HTML to InDesign
This article was originally published in InDesign Magazine issue 55 (August–September 2013). Subscribe now!
The future of publishing may rest upon HTML. Whether or not that’s true, only time will tell. But there’s no denying that a vast amount of content has been structured and formatted in HTML. Typically, our challenge as designers is getting content out of InDesign as HTML, a task which I covered in my article “InDesign to HTML” in the April/May 2013 issue of InDesign Magazine. But there may also be times when we’re called upon to do the opposite—to take HTML content and bring it into the realm of print or PDF through InDesign. Currently, there’s no method for directly importing HTML into InDesign, but there are a few “unofficial” paths for bringing HTML in and preserving much of its structure and formatting.
Whether your preference for tackling this task is down and dirty, methodical and geeky, or somewhere in between, at least one of the approaches in this article should help you get your HTML into InDesign—and, with one exception, won’t require spending a dime, except for the cost of your own time. None of them are perfect, but they beat starting from scratch.
Bear in mind, too, that my goal here is not to take a full web page layout and recreate it in InDesign. These methods bring in only the text content from the HTML.
As a markup language, HTML identifies different types of content, like headings, paragraphs, and lists. The formatting of that content is described by code called a Cascading Style Sheet (CSS). The content and its formatting instructions are brought together and rendered by the web browser. Your challenge is to bridge the gap between the code and InDesign using one of the following four methods.
Method #1: Copy, Paste, and Hope for the Best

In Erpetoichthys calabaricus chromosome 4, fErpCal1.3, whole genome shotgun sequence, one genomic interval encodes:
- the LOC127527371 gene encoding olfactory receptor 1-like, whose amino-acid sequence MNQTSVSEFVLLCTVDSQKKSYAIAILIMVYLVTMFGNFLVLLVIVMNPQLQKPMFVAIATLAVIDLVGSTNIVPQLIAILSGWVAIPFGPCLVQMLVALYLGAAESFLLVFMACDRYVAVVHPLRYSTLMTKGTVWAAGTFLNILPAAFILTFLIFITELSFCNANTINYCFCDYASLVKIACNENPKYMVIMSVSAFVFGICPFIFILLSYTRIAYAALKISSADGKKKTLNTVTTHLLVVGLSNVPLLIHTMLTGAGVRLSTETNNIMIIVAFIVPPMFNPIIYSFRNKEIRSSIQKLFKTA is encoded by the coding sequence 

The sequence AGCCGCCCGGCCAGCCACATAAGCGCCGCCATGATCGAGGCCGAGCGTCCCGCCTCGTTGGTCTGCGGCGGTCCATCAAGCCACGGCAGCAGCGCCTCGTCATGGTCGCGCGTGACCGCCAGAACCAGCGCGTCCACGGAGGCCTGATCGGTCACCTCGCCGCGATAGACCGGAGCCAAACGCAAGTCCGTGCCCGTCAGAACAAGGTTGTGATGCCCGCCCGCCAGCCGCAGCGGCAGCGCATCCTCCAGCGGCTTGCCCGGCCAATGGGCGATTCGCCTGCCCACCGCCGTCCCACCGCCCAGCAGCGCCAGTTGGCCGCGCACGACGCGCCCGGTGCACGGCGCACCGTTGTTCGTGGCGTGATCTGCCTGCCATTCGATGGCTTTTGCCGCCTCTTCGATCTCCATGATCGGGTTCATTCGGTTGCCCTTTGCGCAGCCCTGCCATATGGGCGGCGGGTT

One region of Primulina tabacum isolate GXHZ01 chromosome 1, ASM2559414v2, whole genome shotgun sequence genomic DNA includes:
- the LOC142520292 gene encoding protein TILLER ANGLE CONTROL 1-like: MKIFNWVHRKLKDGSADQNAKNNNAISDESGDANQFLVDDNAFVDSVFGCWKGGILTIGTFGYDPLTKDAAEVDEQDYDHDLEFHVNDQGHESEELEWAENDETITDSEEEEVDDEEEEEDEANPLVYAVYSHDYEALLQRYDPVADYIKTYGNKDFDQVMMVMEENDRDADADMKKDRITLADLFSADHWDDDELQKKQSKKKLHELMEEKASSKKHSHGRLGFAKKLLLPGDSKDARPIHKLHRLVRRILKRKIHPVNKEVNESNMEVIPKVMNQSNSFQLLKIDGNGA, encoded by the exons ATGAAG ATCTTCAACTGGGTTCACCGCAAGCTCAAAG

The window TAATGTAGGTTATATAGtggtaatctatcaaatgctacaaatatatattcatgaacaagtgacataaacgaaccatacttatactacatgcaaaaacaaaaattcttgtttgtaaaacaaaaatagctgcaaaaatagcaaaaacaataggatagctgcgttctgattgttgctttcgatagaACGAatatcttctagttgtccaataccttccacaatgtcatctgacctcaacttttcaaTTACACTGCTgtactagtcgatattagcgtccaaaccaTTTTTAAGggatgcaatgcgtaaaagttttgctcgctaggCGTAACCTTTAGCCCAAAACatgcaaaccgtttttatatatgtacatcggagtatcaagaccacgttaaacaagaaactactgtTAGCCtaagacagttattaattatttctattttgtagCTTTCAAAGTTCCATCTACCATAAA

• No prep up front
• Type formatting (somewhat) preserved
• No styles generated for pasted content
• Bolds and italics are lost
• This option requires the least amount of up-front effort but comes with a huge “your mileage may vary” disclaimer.
Open an HTML file or web page using your web browser, select all of the desired copy in the browser, and copy it to the clipboard. Browsers will differ in how much, if any, formatting they preserve. For example, Safari on the Mac will retain much of the formatting you’ve copied, while Chrome preserves nothing. On the Windows side, the current version of the much-maligned Internet Explorer does probably the best job of all.
Before pasting what you’ve copied into InDesign, however, be sure you’ve set your clipboard handling preference (Preferences > Clipboard Handling) for “When pasting text and tables from other applications” to “All information (Index Markers, Swatches, Styles, etc.)” (see Figure 1). Otherwise, the content will come in as unformatted text.
When you paste the copied text into InDesign, you’ll see some measure of the formatting preserved, depending on the browser you copied it from (Figure 2).
In most cases, all text will come in with “No Paragraph Style” as its style, with all other formatting treated as overrides, and no character styles will be created (Figure 3).
However, Explorer for Windows manages to hang on to heading attributes (H1, H2, etc.) and hyperlinks well enough that corresponding Paragraph Styles for H1, H2, and so on will be created, along with a Hyperlink Character Style.
From this point on, building the styles you want is up to you, but you’ll have the formatted text as a visual reference. To speed things up, you could download and install Thomas Silkjaer’s Auto Create Paragraph and Character Styles script. The script examines the formatting in the document and then creates and applies paragraph and character styles to the text. It does quite a nice job of keeping the number of styles to a minimum, too. The styles are generically named—AutoStyle1, AutoStyle2, and so on (Figure 4)—but renaming styles is a lot less work than creating them manually.
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